Doom Patrol did its Reboot issue and I just... I don’t have any words. “His name is Wild Ass.” I love this comic.

Harley Quinn’s Villain of the Year #1

Bane accepts the Obsession Award with a speech about the difficulties of being a civic leader, in a tux and bowtie with no shirt and the sleeves ripped off, in a big joke about the City of Bane arc in Batman comics, in Harley Quinn’s Villain of the Year #1, DC Comics (2019). Mark Russell, Mike Norton/DC Comics

Harley Quinn’s Villain of the Year #1 is the first Year of the Villain one-shot I’ve really gotten into. Naturally, it is a parody, in which Harley hosts the villain awards which, among other things, has an In Memoriam segment despite some of the featured villains having already come back from the dead. It is an extremely satisfying read.

The Batman’s Grave #3

Bruce asks Alfred how he needs so little sleep, and the butler deadpans that he is “habitually ripped to the gills on very fine cocaine, sir,” in The Batman’s Grave, DC Comics (2019). Warren Ellis, Bryan Hitch/DC Comics

I said it on Twitter, but Warren Ellis is setting a new gold standard for Alfred quips in his Batman book.

Harley Quinn and Poison Ivy #4

Poison Ivy will be fine after chopping off her own arm, as soon as she grows a new one, she says. “Sure. Fine. Grow a new one.” Harley quips, “Just a normal Wednesday,” in Harley Quinn and Poison Ivy #4, DC Comics (2019). Jody Houser, Adriana Melo/DC Comics

Two villains! On a road trip! On the run from some bigger bad guys! And they’re girlfriends! This book continues to be just a pleasure.

Friendly Neighborhood Spider-Man #14

Spider-Man asks a super-hacker to postpone his city-wide blackout one night, because “there’s someone who needs me tonight.” The hacker pulls back his cool helmet, revealing that he is a stunned black teen, in Friendly Neighborhood Spider-Man #14, Marvel Comics (2019). Tom Taylor, Ken Lashley/Marvel Comics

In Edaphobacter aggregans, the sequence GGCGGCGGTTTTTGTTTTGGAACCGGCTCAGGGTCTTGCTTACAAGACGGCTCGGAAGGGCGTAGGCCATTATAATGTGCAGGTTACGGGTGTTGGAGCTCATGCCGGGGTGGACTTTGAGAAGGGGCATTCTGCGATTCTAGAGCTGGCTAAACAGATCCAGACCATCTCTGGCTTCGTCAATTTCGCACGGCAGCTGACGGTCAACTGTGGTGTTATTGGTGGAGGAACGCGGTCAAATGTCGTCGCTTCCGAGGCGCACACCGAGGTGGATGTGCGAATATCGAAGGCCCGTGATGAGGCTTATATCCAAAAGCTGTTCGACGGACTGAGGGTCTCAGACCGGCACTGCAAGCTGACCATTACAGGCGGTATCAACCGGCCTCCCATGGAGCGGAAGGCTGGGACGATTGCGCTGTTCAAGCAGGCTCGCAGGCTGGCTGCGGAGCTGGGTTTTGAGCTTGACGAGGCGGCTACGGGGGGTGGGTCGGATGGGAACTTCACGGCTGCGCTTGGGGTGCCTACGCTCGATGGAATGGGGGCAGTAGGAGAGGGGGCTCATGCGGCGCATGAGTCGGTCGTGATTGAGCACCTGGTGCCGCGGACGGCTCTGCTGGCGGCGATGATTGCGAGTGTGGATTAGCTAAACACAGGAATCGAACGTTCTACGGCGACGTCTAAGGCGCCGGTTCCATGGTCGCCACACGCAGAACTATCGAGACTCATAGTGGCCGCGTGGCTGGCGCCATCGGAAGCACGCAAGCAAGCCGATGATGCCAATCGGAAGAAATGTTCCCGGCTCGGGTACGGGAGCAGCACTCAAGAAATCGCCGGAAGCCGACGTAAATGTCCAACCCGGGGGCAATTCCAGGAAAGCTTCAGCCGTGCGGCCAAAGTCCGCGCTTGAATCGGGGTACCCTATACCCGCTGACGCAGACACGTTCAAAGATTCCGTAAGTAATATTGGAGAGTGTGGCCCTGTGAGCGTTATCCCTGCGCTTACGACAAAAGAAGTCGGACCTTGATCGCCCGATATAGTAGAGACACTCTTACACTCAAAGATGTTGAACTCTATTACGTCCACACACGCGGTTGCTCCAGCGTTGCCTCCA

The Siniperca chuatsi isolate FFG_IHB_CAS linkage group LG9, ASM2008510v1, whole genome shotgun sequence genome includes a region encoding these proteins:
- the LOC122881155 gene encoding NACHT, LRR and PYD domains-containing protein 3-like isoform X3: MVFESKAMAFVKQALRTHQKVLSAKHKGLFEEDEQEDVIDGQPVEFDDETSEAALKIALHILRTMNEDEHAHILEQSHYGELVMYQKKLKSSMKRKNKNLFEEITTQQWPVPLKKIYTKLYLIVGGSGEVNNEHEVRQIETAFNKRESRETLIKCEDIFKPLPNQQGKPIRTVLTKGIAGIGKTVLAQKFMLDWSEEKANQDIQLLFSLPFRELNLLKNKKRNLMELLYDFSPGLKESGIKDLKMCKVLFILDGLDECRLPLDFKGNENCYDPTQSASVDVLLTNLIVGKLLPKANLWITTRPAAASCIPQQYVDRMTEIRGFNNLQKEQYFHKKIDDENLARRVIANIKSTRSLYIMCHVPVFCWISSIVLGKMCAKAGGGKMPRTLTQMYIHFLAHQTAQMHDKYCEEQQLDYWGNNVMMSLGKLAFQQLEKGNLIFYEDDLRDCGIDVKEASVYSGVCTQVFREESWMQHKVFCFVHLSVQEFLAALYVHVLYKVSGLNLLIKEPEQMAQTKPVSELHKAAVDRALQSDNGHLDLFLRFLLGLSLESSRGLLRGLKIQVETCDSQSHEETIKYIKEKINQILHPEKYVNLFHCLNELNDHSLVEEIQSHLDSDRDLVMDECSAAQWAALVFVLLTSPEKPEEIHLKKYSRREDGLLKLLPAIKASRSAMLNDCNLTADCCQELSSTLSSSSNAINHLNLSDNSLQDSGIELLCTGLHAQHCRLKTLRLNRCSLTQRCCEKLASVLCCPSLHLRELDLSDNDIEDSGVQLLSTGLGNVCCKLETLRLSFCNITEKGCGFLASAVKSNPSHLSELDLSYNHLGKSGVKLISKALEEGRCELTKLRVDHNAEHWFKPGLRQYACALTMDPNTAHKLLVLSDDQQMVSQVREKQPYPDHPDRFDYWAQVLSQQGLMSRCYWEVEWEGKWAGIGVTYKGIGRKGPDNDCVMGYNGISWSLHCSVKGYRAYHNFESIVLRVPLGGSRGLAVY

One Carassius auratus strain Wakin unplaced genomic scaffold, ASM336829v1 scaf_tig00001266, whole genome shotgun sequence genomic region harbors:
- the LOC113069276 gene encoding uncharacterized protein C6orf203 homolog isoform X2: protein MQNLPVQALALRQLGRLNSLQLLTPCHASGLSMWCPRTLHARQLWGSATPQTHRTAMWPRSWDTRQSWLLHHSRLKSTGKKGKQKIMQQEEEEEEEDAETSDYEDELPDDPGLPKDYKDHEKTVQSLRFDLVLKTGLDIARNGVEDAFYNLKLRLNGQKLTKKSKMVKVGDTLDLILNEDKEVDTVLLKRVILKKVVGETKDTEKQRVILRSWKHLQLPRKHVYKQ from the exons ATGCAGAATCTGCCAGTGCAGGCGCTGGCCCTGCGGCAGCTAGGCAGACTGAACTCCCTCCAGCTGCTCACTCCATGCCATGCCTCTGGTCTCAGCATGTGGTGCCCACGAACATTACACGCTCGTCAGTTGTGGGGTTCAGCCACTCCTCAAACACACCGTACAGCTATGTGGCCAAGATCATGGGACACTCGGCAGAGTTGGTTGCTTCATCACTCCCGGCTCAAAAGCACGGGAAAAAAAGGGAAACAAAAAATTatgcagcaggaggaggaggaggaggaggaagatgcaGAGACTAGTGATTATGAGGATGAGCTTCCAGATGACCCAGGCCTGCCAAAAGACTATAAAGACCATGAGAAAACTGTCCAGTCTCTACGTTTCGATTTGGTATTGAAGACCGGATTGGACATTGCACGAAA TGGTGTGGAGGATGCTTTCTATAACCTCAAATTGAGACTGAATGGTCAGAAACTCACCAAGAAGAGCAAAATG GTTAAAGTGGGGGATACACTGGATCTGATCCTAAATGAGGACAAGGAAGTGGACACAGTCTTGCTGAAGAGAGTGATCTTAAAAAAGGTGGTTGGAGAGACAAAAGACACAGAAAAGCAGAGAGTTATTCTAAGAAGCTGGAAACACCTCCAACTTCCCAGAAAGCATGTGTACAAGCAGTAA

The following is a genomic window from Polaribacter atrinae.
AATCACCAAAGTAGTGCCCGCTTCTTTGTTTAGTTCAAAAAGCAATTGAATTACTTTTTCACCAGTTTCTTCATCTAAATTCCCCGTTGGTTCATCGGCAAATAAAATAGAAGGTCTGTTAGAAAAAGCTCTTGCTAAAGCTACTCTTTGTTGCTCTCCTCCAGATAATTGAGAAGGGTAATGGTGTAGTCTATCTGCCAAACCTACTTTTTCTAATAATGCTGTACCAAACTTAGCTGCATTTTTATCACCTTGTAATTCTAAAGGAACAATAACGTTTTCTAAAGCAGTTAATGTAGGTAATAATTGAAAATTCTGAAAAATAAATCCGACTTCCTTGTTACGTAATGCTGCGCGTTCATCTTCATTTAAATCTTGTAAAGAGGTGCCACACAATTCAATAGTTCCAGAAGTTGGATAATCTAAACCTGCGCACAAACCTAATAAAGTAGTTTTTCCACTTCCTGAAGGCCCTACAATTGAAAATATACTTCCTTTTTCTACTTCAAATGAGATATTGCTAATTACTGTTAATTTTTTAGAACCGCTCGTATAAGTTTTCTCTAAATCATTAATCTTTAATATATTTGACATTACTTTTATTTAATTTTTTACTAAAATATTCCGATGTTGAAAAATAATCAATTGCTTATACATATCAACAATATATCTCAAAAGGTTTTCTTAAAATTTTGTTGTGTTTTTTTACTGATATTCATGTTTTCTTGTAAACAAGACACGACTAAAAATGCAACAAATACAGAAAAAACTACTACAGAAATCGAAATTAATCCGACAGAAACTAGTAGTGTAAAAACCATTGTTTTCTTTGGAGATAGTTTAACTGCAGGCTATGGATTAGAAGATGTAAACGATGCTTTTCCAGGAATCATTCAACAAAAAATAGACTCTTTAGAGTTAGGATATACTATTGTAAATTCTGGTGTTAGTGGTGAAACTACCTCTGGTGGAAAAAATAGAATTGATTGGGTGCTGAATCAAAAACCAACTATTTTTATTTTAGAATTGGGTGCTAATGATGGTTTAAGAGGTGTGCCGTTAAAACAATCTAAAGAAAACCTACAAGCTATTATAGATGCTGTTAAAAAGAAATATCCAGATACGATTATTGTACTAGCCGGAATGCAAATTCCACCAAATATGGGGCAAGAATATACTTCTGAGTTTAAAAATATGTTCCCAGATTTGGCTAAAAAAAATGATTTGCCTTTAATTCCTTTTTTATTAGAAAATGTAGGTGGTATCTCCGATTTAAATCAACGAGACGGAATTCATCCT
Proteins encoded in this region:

I’m disappointed that this is Friendly Neighborhood Spider-Man’s final issue. The series was a wonderful, warm place for homey Spider-Man stories, and it still made lots of room for action and weird science — like this one where Spider-Man stops a teen hacker from tanking New York’s power grid by just being real human and then hooks him up with some of his smart tech superhero friends so he can have a more productive outlet for this kind of thing. Grab it in trade.

New Mutants #3

Beak, a mutant with scraggly feathers, chicken hands, huge black eyes and a beak, opens the door, revealing his family with Angel Salvadore, in New Mutants #3, Marvel Comics (2019). Ed Brisson, Flaviano/Marvel Comics


Far Sector #2

Green Lantern Sojourner Mullein gags behind her alien friend’s back after tasting her attempt at making coffee from a distilled desert plant and “the essence of an aromatic hardwood that I like,” in Far Sector #2, DC Comics N.K. Jemisin, Jamal Campbell/DC Comics

The second issue of Far Sector, DC’s new Green Lantern title, is even better than the first, now that Jemisin and Campbell have room to dig further into the story without so much expository lifting to do. (And yes, that alien species does have thumbs on both sides of the hand, it’s not mis-drawn.)